A newly published paper reports that individuals with radiographic knee osteoarthritis (OA) who had a specific pattern of gene variations in the interleukin-1 receptor antagonist gene (IL1RN), which is involved in controlling inflammation, were more likely to progress to severe disease than those without the gene variations.
In addition, higher body mass index, often associated with increased risk for developing severe OA, was only predictive for progression of OA in subjects who had the IL1RN gene variations.
The study was done under the direction of Dr. Joanne Jordan, director of the Thurston Arthritis Research Center at the University of North Carolina School of Medicine. “Progression of knee osteoarthritis often leads to severe disability and total knee replacement in many patients. The factors determining progression are poorly understood,” said Dr. Jordan, “and the genetic markers we reported appear to substantially improve our ability to identify which knee OA patients are more likely to progress. Our goal of course is to use such information to improve drug development and medical management for our OA patients.”
Higher body mass index, often associated with increased risk for developing severe OA, was only predictive for progression of OA in subjects who had the IL1RN gene variations.
The study was published online by the journal Osteaoarthritis and Cartilage on April 18, 2013. It evaluated radiographic progression of knee OA using data from UNC’s ongoing Johnston County Osteoarthritis Project, a well characterized population in North Carolina. Of 1,153 subjects, 154 had radiographic signs of knee OA initially. If they had the specific pattern of IL1RN gene variations that is found in approximately 40 percent of Caucasians they were more than twice as likely to have radiographic progression of the disease during the 4 to 11 years monitoring period than all other individuals with knee OA.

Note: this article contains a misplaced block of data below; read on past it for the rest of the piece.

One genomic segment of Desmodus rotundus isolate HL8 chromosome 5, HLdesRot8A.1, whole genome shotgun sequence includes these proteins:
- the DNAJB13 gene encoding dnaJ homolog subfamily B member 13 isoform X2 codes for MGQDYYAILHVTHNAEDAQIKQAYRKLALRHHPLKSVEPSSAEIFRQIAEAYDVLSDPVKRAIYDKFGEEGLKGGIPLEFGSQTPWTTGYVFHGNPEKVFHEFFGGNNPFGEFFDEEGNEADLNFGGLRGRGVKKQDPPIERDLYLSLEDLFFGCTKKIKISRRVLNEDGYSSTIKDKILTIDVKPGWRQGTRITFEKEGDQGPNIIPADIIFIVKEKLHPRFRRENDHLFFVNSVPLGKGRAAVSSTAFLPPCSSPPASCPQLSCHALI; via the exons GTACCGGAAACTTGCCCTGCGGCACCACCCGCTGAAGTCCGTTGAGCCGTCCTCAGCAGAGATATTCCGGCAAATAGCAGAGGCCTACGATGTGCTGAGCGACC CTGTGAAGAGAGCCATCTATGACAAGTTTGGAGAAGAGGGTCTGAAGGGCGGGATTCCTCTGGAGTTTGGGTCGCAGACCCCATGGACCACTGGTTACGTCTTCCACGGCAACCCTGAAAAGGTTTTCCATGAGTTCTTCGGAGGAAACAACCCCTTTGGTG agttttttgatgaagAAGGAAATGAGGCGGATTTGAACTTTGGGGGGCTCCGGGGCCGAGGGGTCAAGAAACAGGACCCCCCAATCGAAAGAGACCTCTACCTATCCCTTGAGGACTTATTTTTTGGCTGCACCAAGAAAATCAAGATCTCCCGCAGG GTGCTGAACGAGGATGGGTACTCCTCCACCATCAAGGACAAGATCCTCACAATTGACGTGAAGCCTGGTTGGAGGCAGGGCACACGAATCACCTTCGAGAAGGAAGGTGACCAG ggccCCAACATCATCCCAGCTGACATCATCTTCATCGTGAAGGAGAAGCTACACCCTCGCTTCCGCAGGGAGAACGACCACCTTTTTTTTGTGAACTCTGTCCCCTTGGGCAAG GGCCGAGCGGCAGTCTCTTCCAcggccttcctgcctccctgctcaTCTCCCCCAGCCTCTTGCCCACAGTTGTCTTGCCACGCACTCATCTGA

“This study was a critical validation of the importance of IL-1 receptor antagonist genetic variations in knee osteoarthritis that we have seen in other cohorts,” said Dr. Kenneth Kornman, chief executive officer of Interleukin Genetics and a co-author of the study. “We hope to start using this genetic information in partnerships to help guide therapeutic development to improve the management of knee OA.”